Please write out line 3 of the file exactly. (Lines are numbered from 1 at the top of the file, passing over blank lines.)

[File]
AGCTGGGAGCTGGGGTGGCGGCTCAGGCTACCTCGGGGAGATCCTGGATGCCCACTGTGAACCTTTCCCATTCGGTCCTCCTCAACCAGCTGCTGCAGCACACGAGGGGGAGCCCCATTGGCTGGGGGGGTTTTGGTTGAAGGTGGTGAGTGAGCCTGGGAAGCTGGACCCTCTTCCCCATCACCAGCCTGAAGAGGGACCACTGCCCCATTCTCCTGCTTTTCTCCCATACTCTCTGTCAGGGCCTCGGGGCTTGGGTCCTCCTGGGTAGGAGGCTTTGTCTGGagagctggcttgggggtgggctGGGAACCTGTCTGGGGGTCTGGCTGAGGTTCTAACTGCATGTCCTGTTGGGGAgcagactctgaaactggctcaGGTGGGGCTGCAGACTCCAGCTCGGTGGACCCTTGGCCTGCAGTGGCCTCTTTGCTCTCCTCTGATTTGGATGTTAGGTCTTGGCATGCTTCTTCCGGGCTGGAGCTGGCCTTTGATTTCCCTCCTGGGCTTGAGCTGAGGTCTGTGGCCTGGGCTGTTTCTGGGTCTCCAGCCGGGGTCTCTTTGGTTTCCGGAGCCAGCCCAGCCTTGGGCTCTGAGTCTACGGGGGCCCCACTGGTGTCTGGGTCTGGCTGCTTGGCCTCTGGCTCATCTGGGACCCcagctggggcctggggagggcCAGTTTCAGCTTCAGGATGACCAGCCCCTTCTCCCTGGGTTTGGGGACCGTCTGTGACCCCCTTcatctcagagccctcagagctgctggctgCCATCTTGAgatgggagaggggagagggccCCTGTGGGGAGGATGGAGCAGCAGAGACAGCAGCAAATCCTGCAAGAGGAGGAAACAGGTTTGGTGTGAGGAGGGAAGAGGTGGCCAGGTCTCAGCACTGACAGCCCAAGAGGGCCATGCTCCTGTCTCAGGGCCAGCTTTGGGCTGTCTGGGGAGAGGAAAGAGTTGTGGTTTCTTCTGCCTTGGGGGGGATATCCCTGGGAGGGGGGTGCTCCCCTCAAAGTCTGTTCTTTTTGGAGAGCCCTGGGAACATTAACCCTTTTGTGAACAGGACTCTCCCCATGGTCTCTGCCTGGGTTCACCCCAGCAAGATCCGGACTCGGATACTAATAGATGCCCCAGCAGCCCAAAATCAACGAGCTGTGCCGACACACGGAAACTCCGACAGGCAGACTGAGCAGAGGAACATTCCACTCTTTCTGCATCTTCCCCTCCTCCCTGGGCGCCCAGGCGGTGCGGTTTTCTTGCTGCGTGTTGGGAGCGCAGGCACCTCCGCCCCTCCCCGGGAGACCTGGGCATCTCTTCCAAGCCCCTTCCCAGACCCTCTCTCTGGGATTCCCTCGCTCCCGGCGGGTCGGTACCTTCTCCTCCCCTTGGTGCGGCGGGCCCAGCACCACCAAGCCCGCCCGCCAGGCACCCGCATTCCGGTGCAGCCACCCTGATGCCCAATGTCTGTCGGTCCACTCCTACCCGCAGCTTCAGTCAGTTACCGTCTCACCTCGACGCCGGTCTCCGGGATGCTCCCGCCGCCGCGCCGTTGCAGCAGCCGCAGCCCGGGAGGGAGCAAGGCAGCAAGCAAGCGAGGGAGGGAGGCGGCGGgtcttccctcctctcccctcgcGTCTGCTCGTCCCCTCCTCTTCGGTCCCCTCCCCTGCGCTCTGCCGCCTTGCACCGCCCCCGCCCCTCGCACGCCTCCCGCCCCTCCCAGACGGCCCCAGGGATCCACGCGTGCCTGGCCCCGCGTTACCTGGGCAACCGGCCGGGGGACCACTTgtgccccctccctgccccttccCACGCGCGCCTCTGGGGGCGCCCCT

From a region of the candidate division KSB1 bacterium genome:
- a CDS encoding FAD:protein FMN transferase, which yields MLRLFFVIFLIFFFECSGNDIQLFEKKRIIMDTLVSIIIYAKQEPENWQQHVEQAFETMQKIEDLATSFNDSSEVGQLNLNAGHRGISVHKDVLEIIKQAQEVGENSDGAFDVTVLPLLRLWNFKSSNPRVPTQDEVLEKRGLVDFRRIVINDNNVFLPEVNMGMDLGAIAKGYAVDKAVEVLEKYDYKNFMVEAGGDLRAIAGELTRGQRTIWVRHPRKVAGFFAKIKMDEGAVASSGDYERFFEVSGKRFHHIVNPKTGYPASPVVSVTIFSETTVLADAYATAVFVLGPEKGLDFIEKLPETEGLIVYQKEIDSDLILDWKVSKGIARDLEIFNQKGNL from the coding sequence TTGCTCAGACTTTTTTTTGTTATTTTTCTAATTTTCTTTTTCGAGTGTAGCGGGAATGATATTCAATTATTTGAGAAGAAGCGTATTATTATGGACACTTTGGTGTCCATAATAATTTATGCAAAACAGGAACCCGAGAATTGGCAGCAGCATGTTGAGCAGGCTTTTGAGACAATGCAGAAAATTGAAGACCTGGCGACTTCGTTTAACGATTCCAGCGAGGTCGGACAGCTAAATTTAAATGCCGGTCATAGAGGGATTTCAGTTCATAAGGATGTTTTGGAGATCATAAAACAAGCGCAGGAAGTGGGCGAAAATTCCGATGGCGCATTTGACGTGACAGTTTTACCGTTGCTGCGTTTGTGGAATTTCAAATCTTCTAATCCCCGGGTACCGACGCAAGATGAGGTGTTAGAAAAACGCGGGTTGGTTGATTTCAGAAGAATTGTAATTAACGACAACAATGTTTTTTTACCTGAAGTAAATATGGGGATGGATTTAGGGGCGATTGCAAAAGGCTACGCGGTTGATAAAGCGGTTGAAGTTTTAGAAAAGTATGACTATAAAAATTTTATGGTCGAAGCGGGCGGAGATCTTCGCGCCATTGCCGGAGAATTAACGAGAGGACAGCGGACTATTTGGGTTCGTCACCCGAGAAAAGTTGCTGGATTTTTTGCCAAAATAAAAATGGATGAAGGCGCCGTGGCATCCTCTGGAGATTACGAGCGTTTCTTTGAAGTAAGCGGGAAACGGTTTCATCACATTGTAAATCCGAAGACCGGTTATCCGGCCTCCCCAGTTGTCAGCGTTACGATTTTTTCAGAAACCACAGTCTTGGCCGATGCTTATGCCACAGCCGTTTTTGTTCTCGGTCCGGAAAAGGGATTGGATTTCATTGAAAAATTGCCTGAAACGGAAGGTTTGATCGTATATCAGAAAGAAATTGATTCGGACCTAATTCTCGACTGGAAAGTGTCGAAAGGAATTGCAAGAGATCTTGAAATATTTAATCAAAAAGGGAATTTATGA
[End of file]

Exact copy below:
- a CDS encoding FAD:protein FMN transferase, which yields MLRLFFVIFLIFFFECSGNDIQLFEKKRIIMDTLVSIIIYAKQEPENWQQHVEQAFETMQKIEDLATSFNDSSEVGQLNLNAGHRGISVHKDVLEIIKQAQEVGENSDGAFDVTVLPLLRLWNFKSSNPRVPTQDEVLEKRGLVDFRRIVINDNNVFLPEVNMGMDLGAIAKGYAVDKAVEVLEKYDYKNFMVEAGGDLRAIAGELTRGQRTIWVRHPRKVAGFFAKIKMDEGAVASSGDYERFFEVSGKRFHHIVNPKTGYPASPVVSVTIFSETTVLADAYATAVFVLGPEKGLDFIEKLPETEGLIVYQKEIDSDLILDWKVSKGIARDLEIFNQKGNL from the coding sequence TTGCTCAGACTTTTTTTTGTTATTTTTCTAATTTTCTTTTTCGAGTGTAGCGGGAATGATATTCAATTATTTGAGAAGAAGCGTATTATTATGGACACTTTGGTGTCCATAATAATTTATGCAAAACAGGAACCCGAGAATTGGCAGCAGCATGTTGAGCAGGCTTTTGAGACAATGCAGAAAATTGAAGACCTGGCGACTTCGTTTAACGATTCCAGCGAGGTCGGACAGCTAAATTTAAATGCCGGTCATAGAGGGATTTCAGTTCATAAGGATGTTTTGGAGATCATAAAACAAGCGCAGGAAGTGGGCGAAAATTCCGATGGCGCATTTGACGTGACAGTTTTACCGTTGCTGCGTTTGTGGAATTTCAAATCTTCTAATCCCCGGGTACCGACGCAAGATGAGGTGTTAGAAAAACGCGGGTTGGTTGATTTCAGAAGAATTGTAATTAACGACAACAATGTTTTTTTACCTGAAGTAAATATGGGGATGGATTTAGGGGCGATTGCAAAAGGCTACGCGGTTGATAAAGCGGTTGAAGTTTTAGAAAAGTATGACTATAAAAATTTTATGGTCGAAGCGGGCGGAGATCTTCGCGCCATTGCCGGAGAATTAACGAGAGGACAGCGGACTATTTGGGTTCGTCACCCGAGAAAAGTTGCTGGATTTTTTGCCAAAATAAAAATGGATGAAGGCGCCGTGGCATCCTCTGGAGATTACGAGCGTTTCTTTGAAGTAAGCGGGAAACGGTTTCATCACATTGTAAATCCGAAGACCGGTTATCCGGCCTCCCCAGTTGTCAGCGTTACGATTTTTTCAGAAACCACAGTCTTGGCCGATGCTTATGCCACAGCCGTTTTTGTTCTCGGTCCGGAAAAGGGATTGGATTTCATTGAAAAATTGCCTGAAACGGAAGGTTTGATCGTATATCAGAAAGAAATTGATTCGGACCTAATTCTCGACTGGAAAGTGTCGAAAGGAATTGCAAGAGATCTTGAAATATTTAATCAAAAAGGGAATTTATGA